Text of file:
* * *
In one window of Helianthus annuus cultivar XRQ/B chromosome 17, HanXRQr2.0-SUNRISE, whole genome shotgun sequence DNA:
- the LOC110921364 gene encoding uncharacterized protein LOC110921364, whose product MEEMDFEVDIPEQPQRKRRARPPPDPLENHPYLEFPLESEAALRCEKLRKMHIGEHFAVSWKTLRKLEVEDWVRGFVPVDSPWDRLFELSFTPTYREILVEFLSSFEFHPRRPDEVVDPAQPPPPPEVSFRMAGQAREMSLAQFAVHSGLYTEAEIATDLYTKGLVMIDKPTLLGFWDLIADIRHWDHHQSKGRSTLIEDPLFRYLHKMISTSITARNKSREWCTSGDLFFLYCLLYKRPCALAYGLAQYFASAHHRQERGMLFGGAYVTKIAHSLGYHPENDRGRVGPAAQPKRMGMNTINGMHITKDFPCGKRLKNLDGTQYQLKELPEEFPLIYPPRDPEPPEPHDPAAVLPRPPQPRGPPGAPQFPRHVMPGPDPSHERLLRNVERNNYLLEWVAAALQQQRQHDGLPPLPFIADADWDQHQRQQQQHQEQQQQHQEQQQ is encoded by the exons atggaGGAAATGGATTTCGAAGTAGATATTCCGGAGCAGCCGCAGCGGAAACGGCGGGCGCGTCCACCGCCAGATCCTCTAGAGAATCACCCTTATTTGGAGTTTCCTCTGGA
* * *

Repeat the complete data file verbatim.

In one window of Helianthus annuus cultivar XRQ/B chromosome 17, HanXRQr2.0-SUNRISE, whole genome shotgun sequence DNA:
- the LOC110921364 gene encoding uncharacterized protein LOC110921364, whose product MEEMDFEVDIPEQPQRKRRARPPPDPLENHPYLEFPLESEAALRCEKLRKMHIGEHFAVSWKTLRKLEVEDWVRGFVPVDSPWDRLFELSFTPTYREILVEFLSSFEFHPRRPDEVVDPAQPPPPPEVSFRMAGQAREMSLAQFAVHSGLYTEAEIATDLYTKGLVMIDKPTLLGFWDLIADIRHWDHHQSKGRSTLIEDPLFRYLHKMISTSITARNKSREWCTSGDLFFLYCLLYKRPCALAYGLAQYFASAHHRQERGMLFGGAYVTKIAHSLGYHPENDRGRVGPAAQPKRMGMNTINGMHITKDFPCGKRLKNLDGTQYQLKELPEEFPLIYPPRDPEPPEPHDPAAVLPRPPQPRGPPGAPQFPRHVMPGPDPSHERLLRNVERNNYLLEWVAAALQQQRQHDGLPPLPFIADADWDQHQRQQQQHQEQQQQHQEQQQ is encoded by the exons atggaGGAAATGGATTTCGAAGTAGATATTCCGGAGCAGCCGCAGCGGAAACGGCGGGCGCGTCCACCGCCAGATCCTCTAGAGAATCACCCTTATTTGGAGTTTCCTCTGGA